Although Turkey has no separate legal provisions for the graphical user interface (GUI), in the information published by the European Commission in January 2024, it states that the GUI must generally be in Turkish. However, this requirement is waived for the GUI of medical devices intended exclusively for healthcare professionals. For those devices, the GUI can be in English on the condition that a Turkish IFU is provided with the device.
Language(s) required for the implant card
The implant card and the information provided to a patient with an implanted device must be in Turkish and, where necessary, in English.
Turkish MDR, Article 18
Implant card and information to be provided to a patient with an implanted device
2. The information referred to in paragraph 1 shall be provided to the patient to whom the device is implanted, in Turkish and, where necessary, in English, in a manner that allows rapid access. […] In addition, manufacturers shall provide the information referred to in paragraph 1(a) on an implant card supplied with the device.
Language required for the field safety notice
Field safety notices (FSN) for field safety corrective actions (FSCAs) taking place in Turkey must be issued in Turkish.
Turkish MDR, Article 87(8)
Turkish IVDR, Article 84(8)
In accordance with this Regulation;
a) [..] The field safety notice shall be issued in Turkish and/or in the official EU language(s) determined by the EU Member States in which the field safety corrective action is being taken.
Language required for the declaration of conformity
The EU declaration of conformity for devices placed on the Turkish market must be accompanied by a Turkish translation.
Turkish MDR, Article 19(1)
Turkish IVDR, Article 18(1)
[…]The EU declaration of conformity contains at least the information specified in Annex IV, and for devices placed on the domestic market, if the declaration is issued in other languages, a Turkish translation of the declaration shall be attached.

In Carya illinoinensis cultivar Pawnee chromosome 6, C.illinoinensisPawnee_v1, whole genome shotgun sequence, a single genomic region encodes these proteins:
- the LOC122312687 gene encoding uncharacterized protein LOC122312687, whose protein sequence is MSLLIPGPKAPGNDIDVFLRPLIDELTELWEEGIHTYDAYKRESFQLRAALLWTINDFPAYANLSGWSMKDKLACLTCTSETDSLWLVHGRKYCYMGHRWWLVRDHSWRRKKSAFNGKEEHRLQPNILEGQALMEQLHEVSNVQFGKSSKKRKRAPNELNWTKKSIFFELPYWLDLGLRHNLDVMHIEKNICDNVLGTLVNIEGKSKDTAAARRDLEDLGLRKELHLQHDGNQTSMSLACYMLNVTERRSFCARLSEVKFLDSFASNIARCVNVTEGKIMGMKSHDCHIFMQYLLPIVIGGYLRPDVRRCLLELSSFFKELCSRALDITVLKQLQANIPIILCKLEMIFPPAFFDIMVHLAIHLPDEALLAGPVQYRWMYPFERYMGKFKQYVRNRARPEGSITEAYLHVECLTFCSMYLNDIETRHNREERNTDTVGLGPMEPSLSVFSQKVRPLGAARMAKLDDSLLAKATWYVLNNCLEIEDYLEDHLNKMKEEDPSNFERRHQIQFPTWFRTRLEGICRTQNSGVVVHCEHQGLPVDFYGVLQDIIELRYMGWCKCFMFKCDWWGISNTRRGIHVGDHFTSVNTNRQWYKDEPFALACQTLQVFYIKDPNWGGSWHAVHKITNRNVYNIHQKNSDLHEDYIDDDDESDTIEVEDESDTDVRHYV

Language(s) required for the certificate of conformity
The certificate of conformity must be issued in Turkish and/or an EU official language determined by the authority. If the language is not determined by the authority, the certificate should be in an EU official language acceptable to the notified body and/or in Turkish.
Turkish MDR, Article 56(1)
Turkish IVDR, Article 53(1)
Certificates issued by notified bodies pursuant to Annex IX, Annex X and Annex XI shall be in Turkish and/or in an EU official language determined by the Authority, or if not determined by the Authority, in an EU official language acceptable to the notified body and/or in Turkish.
While several European countries offer exemptions from their national language rules, apart from the exceptions provided above, the national language requirements for medical devices in Turkey are mandatory, regardless of whether the device is intended for professional or layperson use.
Where can we find information on the national language requirements for medical devices in Turkey and other European countries?
In response to the most common questions of medical device manufacturers, we have prepared a comprehensive resource detailing the languages accepted for various types of documentation under the EU MDR language requirements in 34 European countries. These include the 27 EU Member States, along with Iceland, Liechtenstein, Norway, Switzerland, Turkey, Serbia, and Montenegro.
Available in our online store, the EU MDR Language Requirements Table 2024 features dedicated sections covering the label/instructions for use (professional vs lay use), graphical user interface (professional vs lay use), implant card, field safety notice, and declaration of conformity. This regularly updated resource provides English summaries of national laws outlining various conditions and exemptions, accompanied by clickable links to the official sources.
Please note that the information provided in this article is for guidance only and does not constitute professional regulatory advice. Translation of the legal texts quoted here is unofficial. In the case of specific questions related to regulatory compliance, we recommend seeking assistance from a QA/RA specialist or a relevant competent authority.